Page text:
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Fires burning elsewhere mean grayish skies for Valley on hot summer day

Smith Mountain east of Reedley can be seen through the haze over the valley from a point at Highways 180 and 63 Sunday, July 9, 2017.
Smith Mountain east of Reedley can be seen through the haze over the valley from a point at Highways 180 and 63 Sunday, July 9, 2017. ezamora@fresnobee.com

As triple-digit heat continues to be forecast for the central San Joaquin Valley, fires in nearby counties produced smoke Sunday that helped make skies gray, the National Weather Service in Hanford said.

The overcast was caused by two factors. First was drifting smoke. Winds from the southeast pushed smoke from the Schaeffer Fire in Tulare County toward Fresno County. Also contributing were the Alamo Fire in San Luis Obispo County and Whitter Fire in Santa Barbara County.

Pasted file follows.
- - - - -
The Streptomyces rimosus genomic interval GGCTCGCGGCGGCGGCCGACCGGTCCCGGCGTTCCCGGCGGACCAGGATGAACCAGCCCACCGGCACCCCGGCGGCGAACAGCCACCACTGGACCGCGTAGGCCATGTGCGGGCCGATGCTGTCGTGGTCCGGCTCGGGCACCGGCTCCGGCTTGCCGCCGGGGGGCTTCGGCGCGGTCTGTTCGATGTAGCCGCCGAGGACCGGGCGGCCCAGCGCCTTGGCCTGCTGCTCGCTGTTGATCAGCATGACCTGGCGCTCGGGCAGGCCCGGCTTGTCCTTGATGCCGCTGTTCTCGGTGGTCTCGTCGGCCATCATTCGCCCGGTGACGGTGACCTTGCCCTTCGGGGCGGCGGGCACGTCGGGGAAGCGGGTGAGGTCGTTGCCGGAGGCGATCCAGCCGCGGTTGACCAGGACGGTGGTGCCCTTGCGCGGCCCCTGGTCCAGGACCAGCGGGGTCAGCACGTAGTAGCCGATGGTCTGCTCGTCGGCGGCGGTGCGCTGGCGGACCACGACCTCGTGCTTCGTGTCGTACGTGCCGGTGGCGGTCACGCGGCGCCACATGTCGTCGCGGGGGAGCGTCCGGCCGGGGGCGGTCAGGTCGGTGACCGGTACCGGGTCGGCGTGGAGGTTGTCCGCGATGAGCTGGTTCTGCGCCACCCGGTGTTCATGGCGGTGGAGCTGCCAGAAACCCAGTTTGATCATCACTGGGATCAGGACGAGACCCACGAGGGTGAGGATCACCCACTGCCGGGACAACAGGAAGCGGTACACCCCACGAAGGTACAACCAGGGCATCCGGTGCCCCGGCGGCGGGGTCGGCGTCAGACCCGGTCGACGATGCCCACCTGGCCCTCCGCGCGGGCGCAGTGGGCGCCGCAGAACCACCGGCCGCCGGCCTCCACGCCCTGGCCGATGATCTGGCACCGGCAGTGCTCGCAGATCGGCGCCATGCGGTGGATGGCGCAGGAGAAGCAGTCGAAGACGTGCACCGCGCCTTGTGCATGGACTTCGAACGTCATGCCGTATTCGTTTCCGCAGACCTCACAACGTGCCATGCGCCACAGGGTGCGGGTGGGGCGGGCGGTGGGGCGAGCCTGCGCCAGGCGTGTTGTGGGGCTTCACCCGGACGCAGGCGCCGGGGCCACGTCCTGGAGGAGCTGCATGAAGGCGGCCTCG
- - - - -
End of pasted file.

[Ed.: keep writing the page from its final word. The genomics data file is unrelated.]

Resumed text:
An air quality alert was issued for those most sensitive to pollution. William Peterson, meteorologist engineer at the National Weather Service office in Hanford, said poor air quality will effect those who are sensitive to pollution in Fresno, Kern, Kings, Madera and Tulare counties, along with Sequoia National Park.

A second reason for the grayish skies was the monsoonal flow of air that is characteristic of July. Humid air flowing north from Mexico brought clouds and the threat of thunderstorms, mainly over the Sierra.

An excessive heat warning was in place for most of the Valley, but as of midafternoon Fresno had not yet gone over 100 degrees for the day. Sunday was forecast to be 107 degrees in Fresno.

The current heat wave that began July 3 shows no sign of letting up. Triple digits are forecast all week and into the weekend.

Peterson recommends that on hot days people try to avoid outdoor activities, stay hydrated and seek out cooling shelters if needed.

Larry Valenzuela: 559-441-6084, @larryvalwork

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